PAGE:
After 10 days the cone is completely shut off and the baking process continues on a temperature of around 83°C. This takes another 12 to 14 days. Then the cooling process starts, this takes another 8 days before the hole in the cone is opened.

All the water is now vaporized out of the wood and the charcoal should look shiny black. The workers now get the charcoal out of the still hot cone and it is sorted, put in bags or transported in a whole log. Most of the charcoal of Mr. Chuah's factory is exported to Japan. A minor part is used in Malaysia.

Producing charcoal is a time consuming process. Most of the process is manually done. People in Kuala Sepetang, Matang and other small villages in the area have a living from the mangrove charcoal factory.


Note : More later when I can get hold more information on charcoal making.

Source : My Island Penang HomePage

Another blog you should visit : http://seavacation.blogspot.com if you are interested in his visit to a charcoal factory in Westmalaysia. Enjoy!

11 memories:

Arani Jantok said...

the best thing about making a fire for a BBQ is when u see that your coal has turned a bright amber.
i still cannot start a fire, and can't wait to get back to have another one of our sunday afternoon BBQ's.

sarawakiana said...

Starting a fire is a living skill. I remember Girl Guides and Boys Scouts have to pass a test in making a fire with only two match sticks.

Guiding and Scouting are the best non religious activities for youths of all races, ever !! There is not doubt about that.

Gaharuman said...

Sarawakiana,

Though I never join the Boy Scout, I always admire their spirit. Most of them do very well in live later on. I guess it must be the scout and guide training. I always encourage people to join the movements but sadly nowadays parent are more concerned with academic achievements.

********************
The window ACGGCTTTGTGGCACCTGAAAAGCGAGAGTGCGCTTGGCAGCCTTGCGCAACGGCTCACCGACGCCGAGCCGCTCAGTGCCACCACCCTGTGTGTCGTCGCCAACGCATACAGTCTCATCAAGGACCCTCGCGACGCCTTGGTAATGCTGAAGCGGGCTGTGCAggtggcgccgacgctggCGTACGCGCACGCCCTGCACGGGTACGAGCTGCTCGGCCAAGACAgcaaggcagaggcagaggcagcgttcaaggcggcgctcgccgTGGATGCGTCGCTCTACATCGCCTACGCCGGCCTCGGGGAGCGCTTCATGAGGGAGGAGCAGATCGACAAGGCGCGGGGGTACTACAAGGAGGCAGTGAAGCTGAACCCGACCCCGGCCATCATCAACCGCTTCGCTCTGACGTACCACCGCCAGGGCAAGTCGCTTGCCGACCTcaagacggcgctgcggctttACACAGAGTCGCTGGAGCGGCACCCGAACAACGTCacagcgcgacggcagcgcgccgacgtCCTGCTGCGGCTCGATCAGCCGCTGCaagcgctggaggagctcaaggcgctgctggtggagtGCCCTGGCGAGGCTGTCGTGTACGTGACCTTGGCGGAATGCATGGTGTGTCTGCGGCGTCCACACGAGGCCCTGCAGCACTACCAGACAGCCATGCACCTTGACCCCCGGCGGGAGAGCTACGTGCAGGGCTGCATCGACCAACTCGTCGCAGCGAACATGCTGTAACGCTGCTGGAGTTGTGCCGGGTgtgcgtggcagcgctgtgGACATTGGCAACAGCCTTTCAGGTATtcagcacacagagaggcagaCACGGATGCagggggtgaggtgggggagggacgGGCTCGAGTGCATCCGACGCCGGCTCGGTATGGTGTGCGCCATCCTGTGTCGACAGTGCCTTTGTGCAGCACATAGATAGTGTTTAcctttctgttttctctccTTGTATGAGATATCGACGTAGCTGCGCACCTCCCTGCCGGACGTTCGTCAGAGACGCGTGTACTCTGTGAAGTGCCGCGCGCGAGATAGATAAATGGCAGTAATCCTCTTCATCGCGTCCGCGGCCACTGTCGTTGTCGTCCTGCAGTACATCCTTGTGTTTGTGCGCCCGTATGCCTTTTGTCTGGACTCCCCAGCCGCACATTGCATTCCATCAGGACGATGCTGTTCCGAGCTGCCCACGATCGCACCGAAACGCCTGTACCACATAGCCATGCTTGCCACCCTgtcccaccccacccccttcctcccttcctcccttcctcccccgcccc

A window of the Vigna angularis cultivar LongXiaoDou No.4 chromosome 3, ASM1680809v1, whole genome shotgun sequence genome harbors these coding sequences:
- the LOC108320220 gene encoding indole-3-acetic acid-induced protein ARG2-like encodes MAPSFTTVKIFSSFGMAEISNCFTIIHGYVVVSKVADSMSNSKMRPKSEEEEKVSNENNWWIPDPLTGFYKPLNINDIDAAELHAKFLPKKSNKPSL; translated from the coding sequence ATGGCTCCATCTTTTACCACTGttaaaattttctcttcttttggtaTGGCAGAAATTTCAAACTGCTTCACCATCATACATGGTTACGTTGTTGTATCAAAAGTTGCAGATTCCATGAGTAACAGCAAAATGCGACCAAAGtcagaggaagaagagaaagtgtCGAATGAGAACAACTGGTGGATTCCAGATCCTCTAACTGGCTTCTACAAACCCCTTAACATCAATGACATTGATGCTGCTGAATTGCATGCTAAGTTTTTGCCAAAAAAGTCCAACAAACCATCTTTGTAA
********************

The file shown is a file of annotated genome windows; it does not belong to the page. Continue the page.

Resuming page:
michaelangelica said...

Thank you for your interesting article.
I have re-posted some of it here:-
http://hypography.com/forums/terra-preta/10546-making-charcoal-5.html
I hope you don't mind; let me know if you do.
Would you have a photo or drawing of traditional charcoal making in your area?
Warmest wishes

sarawakiana said...

Dear Michaelangelica,
Thanks for dropping by. I cannot reach your site. It is alright to copy and paste my posting as long as you quote some kind of reference to my blog.
My blog is mainly to help people "remember" our childhood and youth and our birthplace, Sibu.

I am afraid I do not have a diagram of how we make our charcoal, although verbally I would be able to tell how one can make charcoal out of our local mangrove trees or bakau.

Perhaps one day, someone from Mukah in Sarawak will contribute such a picture.

cheers.

michaelangelica said...

http://hypography.com/forums/terra-preta/10546-making-charcoal-5.html

I hope you got my email
I think some of the address may have been cut off by your software
Thanks
M
http://hypography.com/forums/terra-preta/
10546-making-charcoal-5.html

sarawakiana said...

Dear Michael,
Your site is amazing and knowledge filled .
I do hope that we Sarawakians will continue to treasure our charcoal wealth (knowledge,usage and production).
thank you. Keep in touch.

michaelangelica said...

I would love to see a drawing or a picture of your traditional charcoal kiln.

See here for a lot more information on charcoal and its importance in the 21st Century.
http://hypography.com/forums/terra-preta.html

http://hypography.com/forums/
terra-preta.html

Warmest wishes,
Michael.

Sarawakiana said...

In the past, many foochows would burn logs to "smoke" rubber sheets in properly built smoke houses. And the wood which burned better in turn became very usable and resuseable charcoal. So there was no waste in fact.

but nowadays rubber sheets are no long "smoked" as they are sellable in the raw form.

sarawakiana said...

Dear Michael,

Hope you get to read this. The origin charcoal making process in Sasrawak was the use of bakau wood.

Bakau is a small tree found in mangrove swams at the river mouth of the Rejang . There are a few thousand hectares of them.

Bakau is cut into three making about 4 feet each and are inclined in the kiln (like brick kilns?)

The kiln is then heated up to high temperatures. Bakau will turn into charcoal.

This is a very original and organic method of producing good charcoal which burns well.

I know of no other wood which can turn into charcoal in this way.

This method however seems to be going out of fashion for one reason or another. But as I am still very tradional, I continue to use the old type of charcoal for my barbeque. The added fragrance is wonderful.

Unique and unmistakeable.

Jones Morris said...

These charcoal capsules are great to carry around with you in a small container and can be taken in the morning, use of activated carbon